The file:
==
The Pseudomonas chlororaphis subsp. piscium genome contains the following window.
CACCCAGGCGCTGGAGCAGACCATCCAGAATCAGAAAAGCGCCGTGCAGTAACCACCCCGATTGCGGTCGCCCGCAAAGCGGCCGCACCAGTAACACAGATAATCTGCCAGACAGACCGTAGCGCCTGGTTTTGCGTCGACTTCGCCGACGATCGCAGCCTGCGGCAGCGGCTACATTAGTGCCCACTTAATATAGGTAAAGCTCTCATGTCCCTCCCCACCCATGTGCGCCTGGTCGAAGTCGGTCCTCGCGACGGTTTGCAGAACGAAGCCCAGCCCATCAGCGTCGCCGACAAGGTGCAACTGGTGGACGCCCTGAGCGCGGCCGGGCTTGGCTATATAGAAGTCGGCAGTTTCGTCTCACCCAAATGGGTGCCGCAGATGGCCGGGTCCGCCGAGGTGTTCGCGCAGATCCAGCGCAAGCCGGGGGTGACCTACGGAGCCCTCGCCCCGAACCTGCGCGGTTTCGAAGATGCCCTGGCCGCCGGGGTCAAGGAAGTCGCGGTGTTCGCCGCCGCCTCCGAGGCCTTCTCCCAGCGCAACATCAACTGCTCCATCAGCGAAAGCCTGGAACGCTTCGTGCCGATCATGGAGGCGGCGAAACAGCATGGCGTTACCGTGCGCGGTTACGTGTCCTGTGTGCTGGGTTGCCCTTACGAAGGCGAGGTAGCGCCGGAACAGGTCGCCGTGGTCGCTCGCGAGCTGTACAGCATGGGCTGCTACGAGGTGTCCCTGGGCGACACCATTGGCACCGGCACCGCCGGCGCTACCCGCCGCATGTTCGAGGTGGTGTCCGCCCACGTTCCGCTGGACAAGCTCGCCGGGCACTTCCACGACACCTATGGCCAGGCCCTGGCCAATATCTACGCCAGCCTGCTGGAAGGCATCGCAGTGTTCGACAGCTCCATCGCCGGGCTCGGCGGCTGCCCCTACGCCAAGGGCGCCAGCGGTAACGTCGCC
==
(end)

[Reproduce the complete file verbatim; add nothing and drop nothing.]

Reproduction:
The Pseudomonas chlororaphis subsp. piscium genome contains the following window.
CACCCAGGCGCTGGAGCAGACCATCCAGAATCAGAAAAGCGCCGTGCAGTAACCACCCCGATTGCGGTCGCCCGCAAAGCGGCCGCACCAGTAACACAGATAATCTGCCAGACAGACCGTAGCGCCTGGTTTTGCGTCGACTTCGCCGACGATCGCAGCCTGCGGCAGCGGCTACATTAGTGCCCACTTAATATAGGTAAAGCTCTCATGTCCCTCCCCACCCATGTGCGCCTGGTCGAAGTCGGTCCTCGCGACGGTTTGCAGAACGAAGCCCAGCCCATCAGCGTCGCCGACAAGGTGCAACTGGTGGACGCCCTGAGCGCGGCCGGGCTTGGCTATATAGAAGTCGGCAGTTTCGTCTCACCCAAATGGGTGCCGCAGATGGCCGGGTCCGCCGAGGTGTTCGCGCAGATCCAGCGCAAGCCGGGGGTGACCTACGGAGCCCTCGCCCCGAACCTGCGCGGTTTCGAAGATGCCCTGGCCGCCGGGGTCAAGGAAGTCGCGGTGTTCGCCGCCGCCTCCGAGGCCTTCTCCCAGCGCAACATCAACTGCTCCATCAGCGAAAGCCTGGAACGCTTCGTGCCGATCATGGAGGCGGCGAAACAGCATGGCGTTACCGTGCGCGGTTACGTGTCCTGTGTGCTGGGTTGCCCTTACGAAGGCGAGGTAGCGCCGGAACAGGTCGCCGTGGTCGCTCGCGAGCTGTACAGCATGGGCTGCTACGAGGTGTCCCTGGGCGACACCATTGGCACCGGCACCGCCGGCGCTACCCGCCGCATGTTCGAGGTGGTGTCCGCCCACGTTCCGCTGGACAAGCTCGCCGGGCACTTCCACGACACCTATGGCCAGGCCCTGGCCAATATCTACGCCAGCCTGCTGGAAGGCATCGCAGTGTTCGACAGCTCCATCGCCGGGCTCGGCGGCTGCCCCTACGCCAAGGGCGCCAGCGGTAACGTCGCC